In 2000, 80% of the Phalen lakeshore was in a highly degraded state. Shoreline areas were composed of various blends of rip-rap, invasive weed species, turf grass, and bank slumping that was dangerous in areas and aesthetically unappealing to view. In 2001, the Ramsey-Washington Metro Watershed District, City of St. Paul, Minnesota Department of Natural Resources and other partners began a five-year lake shoreland ecological restoration project. The overall goal was to reintroduce diverse Minnesota native plant shoreland communities in areas that were experiencing moderate to severe erosion due to human disturbance and stormwater inflows into the lake.
Influxes of stormwater into a lake system can cause changes in hydrology and increases in nutrient concentrations that have the ability to increase shoreland erosion, reduce native plant diversity, and favor weedy invasive plants (e.g., reed-canary grass, purple loosestrife, and hybrid cattail) along the shore. To combat erosion, especially in developed watersheds, the standard shore management tool has been the addition of rock—a hard armoring technique. Although this approach is often effective at reducing erosion and slowing soil loss, the downside is that the quality of shore habitats critical for fish and wildlife usually decreases. Numerous government agencies and individual shoreland owners are opting to use native plant communities to stabilize shores instead of the more traditional approaches like rock rip rap and sea walls. The main selling points of ecological restoration are that shoreland habitats and aesthetics are enhanced, natural vegetated buffers have the ability to improve water quality, and in most instances plants are cheaper than rock.
Lake Phalen is a 200-acre urban-residential lake located in a St. Paul city park. It is one of the most popular parks in the Twin Cities metropolitan area, receiving approximately one-half million visits each year. Bike and walking trails encircle the entire lake, fishing is popular from shore and by boat, and it is the only public swimming beach in St. Paul.
Immediately after park acquisition in 1899, wetlands along the shore were filled to create open turf spaces to the water’s edge, and a base for roads and pathways. Historical city documents report that “dredge material is used for filling low, marshy land adjacent to the lakeshore, and these now unsightly places are being converted to lawn spaces.” These disturbances spurred shore erosion and beginning in 1910, rock rip rap was used as a fix.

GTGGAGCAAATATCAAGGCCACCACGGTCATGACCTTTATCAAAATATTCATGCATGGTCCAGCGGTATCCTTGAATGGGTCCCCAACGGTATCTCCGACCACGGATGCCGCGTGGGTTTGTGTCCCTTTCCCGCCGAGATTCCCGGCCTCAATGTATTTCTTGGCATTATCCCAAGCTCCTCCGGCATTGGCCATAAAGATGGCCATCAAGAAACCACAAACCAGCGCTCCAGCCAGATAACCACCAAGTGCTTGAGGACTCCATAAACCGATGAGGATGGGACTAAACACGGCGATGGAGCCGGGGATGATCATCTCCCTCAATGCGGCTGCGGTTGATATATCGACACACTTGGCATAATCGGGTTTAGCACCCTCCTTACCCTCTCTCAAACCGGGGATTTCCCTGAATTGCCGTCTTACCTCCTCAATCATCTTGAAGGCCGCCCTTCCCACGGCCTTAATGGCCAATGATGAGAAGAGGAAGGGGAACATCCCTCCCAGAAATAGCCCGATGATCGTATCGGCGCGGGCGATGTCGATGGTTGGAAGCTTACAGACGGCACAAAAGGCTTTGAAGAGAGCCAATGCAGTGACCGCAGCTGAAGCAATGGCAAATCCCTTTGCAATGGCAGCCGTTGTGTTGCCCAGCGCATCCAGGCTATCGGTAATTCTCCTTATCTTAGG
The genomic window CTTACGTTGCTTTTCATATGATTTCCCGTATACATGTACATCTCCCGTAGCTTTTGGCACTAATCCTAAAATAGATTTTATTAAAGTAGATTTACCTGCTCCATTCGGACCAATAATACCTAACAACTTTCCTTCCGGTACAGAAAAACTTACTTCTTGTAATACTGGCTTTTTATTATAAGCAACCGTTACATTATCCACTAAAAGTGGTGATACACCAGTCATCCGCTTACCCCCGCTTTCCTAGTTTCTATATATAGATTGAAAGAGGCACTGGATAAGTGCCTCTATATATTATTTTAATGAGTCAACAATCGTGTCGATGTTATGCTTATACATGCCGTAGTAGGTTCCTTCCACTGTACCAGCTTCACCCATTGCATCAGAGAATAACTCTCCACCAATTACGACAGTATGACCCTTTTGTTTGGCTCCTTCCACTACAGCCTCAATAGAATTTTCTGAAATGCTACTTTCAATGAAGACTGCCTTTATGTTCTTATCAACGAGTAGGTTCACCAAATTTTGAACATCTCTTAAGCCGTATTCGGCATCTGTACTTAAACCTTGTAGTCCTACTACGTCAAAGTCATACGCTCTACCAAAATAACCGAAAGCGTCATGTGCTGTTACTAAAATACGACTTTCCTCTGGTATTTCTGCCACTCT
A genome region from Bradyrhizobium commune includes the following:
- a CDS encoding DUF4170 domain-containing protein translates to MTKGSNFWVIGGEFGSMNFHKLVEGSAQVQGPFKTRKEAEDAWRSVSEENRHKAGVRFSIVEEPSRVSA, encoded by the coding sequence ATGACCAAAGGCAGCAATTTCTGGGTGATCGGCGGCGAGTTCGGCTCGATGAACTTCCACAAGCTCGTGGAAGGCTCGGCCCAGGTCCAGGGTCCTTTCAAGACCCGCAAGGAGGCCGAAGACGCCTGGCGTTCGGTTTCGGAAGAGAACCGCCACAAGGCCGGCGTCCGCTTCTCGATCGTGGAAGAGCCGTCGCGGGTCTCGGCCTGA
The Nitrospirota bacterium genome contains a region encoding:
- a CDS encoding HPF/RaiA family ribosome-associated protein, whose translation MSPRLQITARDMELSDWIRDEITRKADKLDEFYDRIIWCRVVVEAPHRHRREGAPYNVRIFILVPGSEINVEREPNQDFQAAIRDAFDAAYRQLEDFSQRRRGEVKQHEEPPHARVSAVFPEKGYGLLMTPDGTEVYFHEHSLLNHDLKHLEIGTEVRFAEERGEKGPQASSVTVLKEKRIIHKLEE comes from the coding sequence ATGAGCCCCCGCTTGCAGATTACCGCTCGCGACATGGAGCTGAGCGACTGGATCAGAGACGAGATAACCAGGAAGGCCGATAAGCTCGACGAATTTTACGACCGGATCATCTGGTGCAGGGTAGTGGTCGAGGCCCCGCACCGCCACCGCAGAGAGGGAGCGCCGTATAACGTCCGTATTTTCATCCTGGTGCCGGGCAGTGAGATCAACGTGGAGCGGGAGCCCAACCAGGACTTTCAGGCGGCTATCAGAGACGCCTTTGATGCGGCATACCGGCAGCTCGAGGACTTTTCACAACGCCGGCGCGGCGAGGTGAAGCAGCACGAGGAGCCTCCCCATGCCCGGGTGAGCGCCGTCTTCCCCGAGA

In the 1940s, the Phalen watershed began its conversion from agricultural to residential land use. By the late 1990s, over 95 percent of the watershed was developed. With the change in land use, the frequency and magnitude of flood events have increased on Phalen. In certain drainage areas within the watershed, stormwater is routed directly into the lake. Shorelines are more susceptible during high water events to erosion from wave action. By 2000, this type of erosion was common along numerous shore areas. Bank slumping accelerated by high water periods caused steep drops that created serious hazards to park patrons. Certain pathway segments were also in danger of collapse.
A restoration plan was developed that called for over 1.2 miles of degraded shore to be restored using various methods that rely on native vegetation for shore stabilization. For each shore restoration segment, upland, wetland transitional, and emergent zones were designed.
At the start of the project, Watershed District staff approached local schools and described the project as a unique opportunity to teach about water management and ecological restoration in an urban setting. Students learned about lake ecology, shore restoration, and watershed concepts, and then had a chance to dig in the dirt and install native plants. Since 2002, civic and school groups have donated approximately 75 percent of the labor used in this ecological restoration. 1,500 local school students from thirteen schools clocked close to 3,000 volunteer hours, and over 70 adults contributed greater than 500 hours assisting with education efforts and field exercises.
Site factors (e.g., hydrology, wave action, sediment type, slope, human disturbance) influenced the restoration approach and the target plant community types. Also, aesthetics, lake views and access shaped the plant lists. Heavy machinery was used to remove old rip-rap and to recontour the shore slopes in preparation of the plantings.